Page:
Due to the sacred cow problem, I don’t see it happening without a larger cultural change. An entirely new funding model and set of institutions is probably required. But I would love to be proven wrong on that.

      • Garnett says:

        “…people seem to dislike replications for some reason.”

        I can’t speak for everyone, but many journals want novel findings, not replication. If your goal is to get published in one of those journals, with the accompanying benefits of promotion/grant funding, I can seen why replication is unappealing.

        • Anoneuoid says:

          If your goal is to get published in one of those journals, with the accompanying benefits of promotion/grant funding

          That is fine as a secondary goal, but shouldn’t the primary goal be “do good science”? If it is required to comply with the science-preventing policy to have a career in research then I say it is time for a different career. The original point of doing the research is lost.

          • Garnett says:

            I can’t argue with that!

          • Eric says:

            No, the primary goal of research (for most people) is to earn a living. A more comfortable living is correlated with more income which is associated with a more “successful” research career under the rules that currently exist — publishing.

            So, one of two things needs to happen (in my opinion):
            1) Incentives for publishers and employers should change — they should be penalized for publishing rubish that can’t be reproduced or is pure hype. Then they can then give resources to publishing strong science and reward researchers who do well-designed, well-thought-out research.

            2) Research could become (again) the field of independently wealthy people who can earn a living from things other than research.

            • Anoneuoid says:

              No, the primary goal of research (for most people) is to earn a living.

              One conclusion I came to is that (post-WW2) government funding turned academic research into a jobs program. But still I think if you ask people who donate to AHA or wherever why they are doing it, I doubt they will say to help a poor PhD student have a job.

              1) Incentives for publishers and employers should change — they should be penalized for publishing rubish that can’t be reproduced or is pure hype. Then they can then give resources to publishing strong science and reward researchers who do well-designed, well-thought-out research.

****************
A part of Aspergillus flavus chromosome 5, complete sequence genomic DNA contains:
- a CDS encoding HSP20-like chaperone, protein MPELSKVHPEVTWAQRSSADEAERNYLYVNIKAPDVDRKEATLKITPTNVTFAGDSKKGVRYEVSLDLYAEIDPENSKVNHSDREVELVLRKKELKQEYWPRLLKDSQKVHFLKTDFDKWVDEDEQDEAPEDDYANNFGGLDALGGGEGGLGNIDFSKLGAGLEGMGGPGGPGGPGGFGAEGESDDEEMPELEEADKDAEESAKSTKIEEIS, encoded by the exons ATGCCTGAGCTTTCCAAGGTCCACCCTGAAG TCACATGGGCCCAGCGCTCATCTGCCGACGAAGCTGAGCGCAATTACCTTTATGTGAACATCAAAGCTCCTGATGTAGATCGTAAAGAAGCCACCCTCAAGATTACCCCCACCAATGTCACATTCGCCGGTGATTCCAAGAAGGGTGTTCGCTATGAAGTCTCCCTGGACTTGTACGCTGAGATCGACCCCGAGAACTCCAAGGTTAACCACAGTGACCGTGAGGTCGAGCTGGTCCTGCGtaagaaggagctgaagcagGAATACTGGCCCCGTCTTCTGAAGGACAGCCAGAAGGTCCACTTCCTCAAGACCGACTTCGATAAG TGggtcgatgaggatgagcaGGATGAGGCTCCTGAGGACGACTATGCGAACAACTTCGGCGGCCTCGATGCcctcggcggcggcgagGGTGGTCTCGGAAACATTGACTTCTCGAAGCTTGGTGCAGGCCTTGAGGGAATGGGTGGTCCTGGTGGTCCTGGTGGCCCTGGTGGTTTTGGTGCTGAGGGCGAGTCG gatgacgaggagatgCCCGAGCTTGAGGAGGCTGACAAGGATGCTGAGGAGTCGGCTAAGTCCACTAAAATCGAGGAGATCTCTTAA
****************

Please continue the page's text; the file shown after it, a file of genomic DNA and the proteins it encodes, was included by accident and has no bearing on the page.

I don’t see why this can’t happen in principle, but people refuse to do this for whatever reason. So something like your #2 is happening by default.

              • yyw says:

                Incentives come from the top where the funding agencies only look for supposedly revolutionary research ideas to support.

              • Martha (Smith) says:

                yyw said: “Incentives come from the top where the funding agencies only look for supposedly revolutionary research ideas to support.”

                My impression (maybe I’m behind the times) is that it’s “innovative” or “novel” rather than “revolutionary”. Innovative or novel is sometimes progress and sometimes baloney.

      • Tom Passin says:

        @Anoneuoid: “Precisely. And the way to achieve your second point is by performing direct replications based on publicly available info. Researchers with a history of generating reproducible research reports should be rewarded.”

        There are really two kinds of “replication”, and they serve different purposes. One is to reproduce some existing experiment as closely as possible. This kind can find mistakes or statistical flukes in the work to be replicated.

        The second kind is a more general replication, using, for instance, different populations (the elderly vs college students, perhaps) and possibly slightly different experimental methods. This kind of “replication” tests whether the original results might be more generally useful.

        So there’s a place for both kinds, but they are mostly smushed together in discussions.

        • Anoneuoid says:

          I hoped to refer to the first type of replication by using the term “direct replication”. People like to do the second type instead since there is always some excuse for why the result is different and can easily lead to a series of “cookie-cutter” studies since there is a never-ending series of “holes in our knowledge” to be filled in.

          Stuff like “the treatment…”:

          Study 1: “works in male aged rats”
          Study 2: “kind of works in female adolescent rats”,
          Study 3: “doesn’t work in male adolescent rats”,